Louie Anderson, the brilliant comedian, actor and television host who won an Emmy Award for his work on the series “Baskets” and two Daytime Emmys for his animated children’s show, “Life With Louie”, died Friday in Las Vegas . He was 68 years old.
His death, in a hospital, was confirmed by his longtime publicist, Glenn Schwartz, who said the cause was complications from diffuse large B-cell lymphoma, a form of blood cancer.
In an entertainment career that spanned more than four decades, Mr Anderson had a self-deprecating style that won him legions of fans, including Henny Youngman and Johnny Carson, whose early support catapulted him to celebrity status.
In 1981, Mr. Anderson was among the best in a comedy competition organized by Mr. Youngman, who then hired him. as a writer.
Mr. Anderson made his national TV debut on ‘The Tonight Show’ with Mr. Carson in 1984 and, as the comedians say, he killed it. The routine was full of jokes about his own weight (which sometimes topped 300 pounds), and he had the audience screaming from his deadpan first line, “I can’t stay long. I am between meals.
Afterwards, Mr. Carson brought him out for a second arc, a rarity for comic books and especially those debuting. As Mr. Anderson said, Mr. Carson later gave him another great compliment.
“He came to my dressing room on his way to his, stuck his head in it, and said, ‘Great shot, Louie,'” he told the St. Louis Post-Dispatch in 2002. “Because the comics call it a ‘hit’ on ‘The Tonight Show.’ And that was huge for me.
Mr. Anderson went from earning $500 a week for his stand-up work to earning double that in one night, he said. And film and television work began to come his way, including small roles in “Ferris Bueller’s Day Off” (1986) and “Coming to America” (1988). In 1987, Showtime aired a comedy special that captivated him during a performance at the Guthrie Theater in Minneapolis.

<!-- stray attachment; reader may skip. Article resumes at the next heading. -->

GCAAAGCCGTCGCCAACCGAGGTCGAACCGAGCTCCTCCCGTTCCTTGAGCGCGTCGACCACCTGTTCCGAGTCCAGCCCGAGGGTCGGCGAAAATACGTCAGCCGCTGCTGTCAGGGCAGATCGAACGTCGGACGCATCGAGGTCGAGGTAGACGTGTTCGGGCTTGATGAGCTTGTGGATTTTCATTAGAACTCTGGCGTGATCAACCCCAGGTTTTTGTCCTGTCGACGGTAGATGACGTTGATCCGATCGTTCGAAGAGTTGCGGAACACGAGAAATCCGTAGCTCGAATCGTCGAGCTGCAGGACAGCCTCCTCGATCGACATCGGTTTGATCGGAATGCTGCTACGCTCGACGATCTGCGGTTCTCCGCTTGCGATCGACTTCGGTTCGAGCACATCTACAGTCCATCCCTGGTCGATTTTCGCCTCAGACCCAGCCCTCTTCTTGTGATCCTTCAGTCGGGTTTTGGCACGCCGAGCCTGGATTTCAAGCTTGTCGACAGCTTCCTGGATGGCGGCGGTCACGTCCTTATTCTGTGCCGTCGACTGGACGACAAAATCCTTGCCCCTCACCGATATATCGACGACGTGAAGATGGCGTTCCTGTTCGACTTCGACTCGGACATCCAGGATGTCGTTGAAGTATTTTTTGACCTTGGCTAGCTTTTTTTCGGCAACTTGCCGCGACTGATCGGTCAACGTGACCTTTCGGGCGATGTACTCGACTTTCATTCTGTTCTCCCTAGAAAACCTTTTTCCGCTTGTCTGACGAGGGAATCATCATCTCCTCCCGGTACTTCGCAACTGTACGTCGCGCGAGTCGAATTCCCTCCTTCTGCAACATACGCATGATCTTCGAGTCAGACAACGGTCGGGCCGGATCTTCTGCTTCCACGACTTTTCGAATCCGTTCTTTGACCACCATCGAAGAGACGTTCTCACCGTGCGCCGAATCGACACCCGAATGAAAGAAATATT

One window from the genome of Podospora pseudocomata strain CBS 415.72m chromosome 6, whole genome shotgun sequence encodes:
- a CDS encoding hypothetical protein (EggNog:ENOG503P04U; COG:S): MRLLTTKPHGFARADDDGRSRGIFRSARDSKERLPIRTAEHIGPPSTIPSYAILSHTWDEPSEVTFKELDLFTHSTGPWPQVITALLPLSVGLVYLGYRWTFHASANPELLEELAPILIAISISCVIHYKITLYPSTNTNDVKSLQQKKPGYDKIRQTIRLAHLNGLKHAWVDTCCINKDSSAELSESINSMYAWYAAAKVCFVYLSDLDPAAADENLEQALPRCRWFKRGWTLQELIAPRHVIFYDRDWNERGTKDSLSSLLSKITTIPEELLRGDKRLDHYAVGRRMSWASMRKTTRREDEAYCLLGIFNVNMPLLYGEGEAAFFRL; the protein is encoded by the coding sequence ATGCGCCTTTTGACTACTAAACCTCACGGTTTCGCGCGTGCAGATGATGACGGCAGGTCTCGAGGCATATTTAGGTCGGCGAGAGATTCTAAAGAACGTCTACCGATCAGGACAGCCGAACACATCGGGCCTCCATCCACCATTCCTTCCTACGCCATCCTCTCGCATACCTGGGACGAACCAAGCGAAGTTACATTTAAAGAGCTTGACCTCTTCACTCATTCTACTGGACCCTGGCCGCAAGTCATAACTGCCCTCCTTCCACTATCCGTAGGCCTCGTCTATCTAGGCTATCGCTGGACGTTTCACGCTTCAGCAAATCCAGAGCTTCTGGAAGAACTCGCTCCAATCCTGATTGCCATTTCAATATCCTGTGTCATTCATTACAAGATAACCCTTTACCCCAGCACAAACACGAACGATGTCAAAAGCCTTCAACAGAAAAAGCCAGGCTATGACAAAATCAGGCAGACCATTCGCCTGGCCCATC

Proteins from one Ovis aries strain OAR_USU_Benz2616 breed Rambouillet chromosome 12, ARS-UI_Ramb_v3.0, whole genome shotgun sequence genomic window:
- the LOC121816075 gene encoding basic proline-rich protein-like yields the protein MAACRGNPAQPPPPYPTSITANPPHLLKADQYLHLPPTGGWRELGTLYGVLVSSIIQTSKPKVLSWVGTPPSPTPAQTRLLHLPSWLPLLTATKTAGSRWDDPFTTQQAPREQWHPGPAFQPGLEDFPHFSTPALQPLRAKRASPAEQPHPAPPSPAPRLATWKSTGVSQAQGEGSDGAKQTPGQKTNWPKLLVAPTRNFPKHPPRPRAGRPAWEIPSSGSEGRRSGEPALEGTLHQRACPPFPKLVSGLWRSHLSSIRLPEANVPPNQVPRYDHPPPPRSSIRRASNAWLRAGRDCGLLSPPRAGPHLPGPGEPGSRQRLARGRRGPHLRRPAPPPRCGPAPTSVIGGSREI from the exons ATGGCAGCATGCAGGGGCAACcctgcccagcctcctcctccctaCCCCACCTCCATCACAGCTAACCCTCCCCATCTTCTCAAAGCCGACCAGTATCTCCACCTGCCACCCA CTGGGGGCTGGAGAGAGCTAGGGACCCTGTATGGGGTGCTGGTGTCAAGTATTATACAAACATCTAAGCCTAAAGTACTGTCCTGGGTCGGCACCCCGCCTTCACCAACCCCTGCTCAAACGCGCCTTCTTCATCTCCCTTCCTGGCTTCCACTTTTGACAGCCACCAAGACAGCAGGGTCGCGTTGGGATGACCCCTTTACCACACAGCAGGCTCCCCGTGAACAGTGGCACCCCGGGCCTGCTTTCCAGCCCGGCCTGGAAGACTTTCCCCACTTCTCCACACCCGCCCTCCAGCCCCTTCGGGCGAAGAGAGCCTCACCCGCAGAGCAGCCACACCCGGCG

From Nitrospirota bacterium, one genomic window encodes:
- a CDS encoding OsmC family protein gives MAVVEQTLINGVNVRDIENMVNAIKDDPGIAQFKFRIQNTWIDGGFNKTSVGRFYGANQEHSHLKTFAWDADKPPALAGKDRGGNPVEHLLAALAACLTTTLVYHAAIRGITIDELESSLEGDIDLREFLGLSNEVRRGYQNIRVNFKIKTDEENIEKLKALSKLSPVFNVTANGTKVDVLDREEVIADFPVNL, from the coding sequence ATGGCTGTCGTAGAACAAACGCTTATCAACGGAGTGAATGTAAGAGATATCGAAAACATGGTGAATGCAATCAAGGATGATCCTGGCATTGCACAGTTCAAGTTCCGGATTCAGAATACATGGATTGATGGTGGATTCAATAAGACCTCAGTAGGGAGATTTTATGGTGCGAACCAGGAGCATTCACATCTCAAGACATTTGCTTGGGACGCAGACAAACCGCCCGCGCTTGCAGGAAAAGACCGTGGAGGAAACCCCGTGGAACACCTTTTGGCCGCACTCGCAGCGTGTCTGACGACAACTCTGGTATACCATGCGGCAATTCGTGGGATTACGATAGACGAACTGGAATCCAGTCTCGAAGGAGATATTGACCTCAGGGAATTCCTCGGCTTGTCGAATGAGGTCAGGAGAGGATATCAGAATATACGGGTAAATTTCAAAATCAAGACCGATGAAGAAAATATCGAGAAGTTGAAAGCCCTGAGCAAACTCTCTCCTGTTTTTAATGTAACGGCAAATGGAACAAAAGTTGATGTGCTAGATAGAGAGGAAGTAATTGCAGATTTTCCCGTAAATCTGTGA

Reviewing the show for The New York Times, John J. O’Connor wrote, “In an age when comedians rely on desperate measures to establish stage identity — think of Howie Mandel engaging in childish cries or Sam Kinison faking a nervous breakdown — Mr. Anderson has developed a low-key act that might fit comfortably into the family entertainment category.
He added: “In an age when stand-up comedy traffics in insults, hysteria and sexual obsessions, Mr. Anderson seems to have found something truly different – old-fashioned, heartwarming humor.”
It would be his bread and butter for his entire career, although he took it in some interesting directions. “Life With Louie,” which ran from 1994 to 1998 and won him Daytime Emmys in 1997 and 1998 as Outstanding Performer in an Animated Program, was a savvy kids’ show that also had an audience adult; its main character, a child, dealt with an assortment of issues at home and on the playground.
On “Baskets,” an acclaimed comedy drama that ran from 2016 to 2019 and starred Zach Galifianakis, Mr. Anderson, in drag, played the mother of twin brothers played by Mr. Galifianakis. Mr. Anderson has been nominated for a supporting actor Emmy for the role three times, winning in 2016.
In a 1996 interview with The Orlando Sentinel, he reflected on his calling.